North Carolina farmer convicted in massive Wilson-based tobacco smuggling ring, federal government says

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WILSON, North Carolina (WNCN / AP) – A North Carolina farmer has been sentenced to six and a half years in prison for a smuggling operation that brought tobacco to Canada.

The US Department of Justice said in a press release that Phil Caprice Howard, 55, had been convicted of conspiracy to commit money laundering and filing a false income tax return.

The press release says documents and information presented to the court indicate that Howard made more than 220 arrangements to transport tobacco from Wilson to the Akwesasne Mohawk Nation Reservation near the Canada-U.S. Border.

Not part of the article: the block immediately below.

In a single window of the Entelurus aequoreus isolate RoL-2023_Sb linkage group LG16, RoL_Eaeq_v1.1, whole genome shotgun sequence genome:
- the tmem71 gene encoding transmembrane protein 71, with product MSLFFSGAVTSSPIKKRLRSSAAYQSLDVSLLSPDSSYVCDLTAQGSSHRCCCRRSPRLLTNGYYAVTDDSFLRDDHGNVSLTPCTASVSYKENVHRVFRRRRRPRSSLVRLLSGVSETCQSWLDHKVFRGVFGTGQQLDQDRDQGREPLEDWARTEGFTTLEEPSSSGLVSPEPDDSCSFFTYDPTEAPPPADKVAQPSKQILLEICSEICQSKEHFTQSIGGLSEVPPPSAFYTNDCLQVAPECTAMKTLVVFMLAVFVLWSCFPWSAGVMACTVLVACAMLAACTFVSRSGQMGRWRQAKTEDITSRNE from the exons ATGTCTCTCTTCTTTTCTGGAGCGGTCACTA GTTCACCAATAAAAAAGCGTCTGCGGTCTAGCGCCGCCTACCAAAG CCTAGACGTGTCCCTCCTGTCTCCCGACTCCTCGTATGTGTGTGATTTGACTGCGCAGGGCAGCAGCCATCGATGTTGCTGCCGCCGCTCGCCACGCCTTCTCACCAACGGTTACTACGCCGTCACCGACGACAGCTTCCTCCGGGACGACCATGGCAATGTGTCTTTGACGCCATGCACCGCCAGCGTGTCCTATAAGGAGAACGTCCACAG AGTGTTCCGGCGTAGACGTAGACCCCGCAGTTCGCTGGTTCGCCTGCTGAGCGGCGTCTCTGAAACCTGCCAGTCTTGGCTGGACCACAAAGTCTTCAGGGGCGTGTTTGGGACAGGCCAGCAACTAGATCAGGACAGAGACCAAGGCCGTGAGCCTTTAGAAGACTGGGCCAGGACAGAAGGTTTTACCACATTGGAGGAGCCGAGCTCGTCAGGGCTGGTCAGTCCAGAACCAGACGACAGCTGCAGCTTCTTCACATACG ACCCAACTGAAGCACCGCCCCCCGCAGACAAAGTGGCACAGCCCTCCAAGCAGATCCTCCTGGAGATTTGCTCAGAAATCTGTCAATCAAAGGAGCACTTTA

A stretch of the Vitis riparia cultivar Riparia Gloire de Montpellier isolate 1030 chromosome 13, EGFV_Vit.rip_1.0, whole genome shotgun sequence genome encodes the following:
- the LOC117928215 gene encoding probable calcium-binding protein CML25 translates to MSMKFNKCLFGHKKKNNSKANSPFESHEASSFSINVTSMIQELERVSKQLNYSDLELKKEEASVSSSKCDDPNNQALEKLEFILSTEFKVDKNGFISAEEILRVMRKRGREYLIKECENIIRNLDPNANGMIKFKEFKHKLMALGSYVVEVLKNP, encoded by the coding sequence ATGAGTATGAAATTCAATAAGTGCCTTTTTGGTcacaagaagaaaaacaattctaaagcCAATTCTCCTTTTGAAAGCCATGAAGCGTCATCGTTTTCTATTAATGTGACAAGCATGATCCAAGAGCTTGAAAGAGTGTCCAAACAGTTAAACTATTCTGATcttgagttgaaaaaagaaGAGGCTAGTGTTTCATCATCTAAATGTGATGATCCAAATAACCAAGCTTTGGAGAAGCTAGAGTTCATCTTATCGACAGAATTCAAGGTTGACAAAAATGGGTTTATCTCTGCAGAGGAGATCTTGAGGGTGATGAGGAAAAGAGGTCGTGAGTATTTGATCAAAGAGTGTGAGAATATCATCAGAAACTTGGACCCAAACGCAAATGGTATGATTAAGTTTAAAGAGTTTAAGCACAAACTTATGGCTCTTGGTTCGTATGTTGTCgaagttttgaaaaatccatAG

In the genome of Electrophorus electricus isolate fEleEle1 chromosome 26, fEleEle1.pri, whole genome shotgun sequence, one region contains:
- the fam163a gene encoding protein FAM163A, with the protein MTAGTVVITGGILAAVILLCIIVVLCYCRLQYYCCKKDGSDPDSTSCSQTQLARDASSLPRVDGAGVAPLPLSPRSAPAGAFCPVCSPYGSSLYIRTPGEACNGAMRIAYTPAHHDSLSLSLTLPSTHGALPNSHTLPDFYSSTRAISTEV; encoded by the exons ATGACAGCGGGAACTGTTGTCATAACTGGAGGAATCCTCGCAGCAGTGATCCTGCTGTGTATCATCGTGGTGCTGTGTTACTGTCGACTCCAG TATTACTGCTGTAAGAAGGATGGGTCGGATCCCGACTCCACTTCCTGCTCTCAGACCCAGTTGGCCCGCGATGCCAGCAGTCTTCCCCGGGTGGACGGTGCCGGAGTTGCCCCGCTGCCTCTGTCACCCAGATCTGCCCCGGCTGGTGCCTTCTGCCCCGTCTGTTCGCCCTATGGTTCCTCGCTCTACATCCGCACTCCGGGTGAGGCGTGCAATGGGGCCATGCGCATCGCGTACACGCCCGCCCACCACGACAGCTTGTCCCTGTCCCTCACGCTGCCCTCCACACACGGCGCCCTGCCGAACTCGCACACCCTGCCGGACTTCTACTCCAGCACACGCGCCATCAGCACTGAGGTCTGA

Once it was introduced into Canada, the “cut rag” tobacco was “turned into contraband cigarettes,” officials said in the press release. Cut rag tobacco is tobacco that has been cut into thin strips for use in cigarettes.

Howard, of Pink Hill, was paid in cash and cigarettes which were brought back to North Carolina, as well as electronic payments, officials said.

In all, Howard obtained more than $ 2 million in criminal proceeds, which he laundered through a series of financial transactions, officials said.

The operation cost Canada over $ 600 million in taxes. Howard was sentenced Thursday.

He must also pay $ 1,062,192 in restitution to the United States government. Howard was also ordered to confiscate $ 2,232,814 as “proceeds of his money laundering activity,” the statement said.



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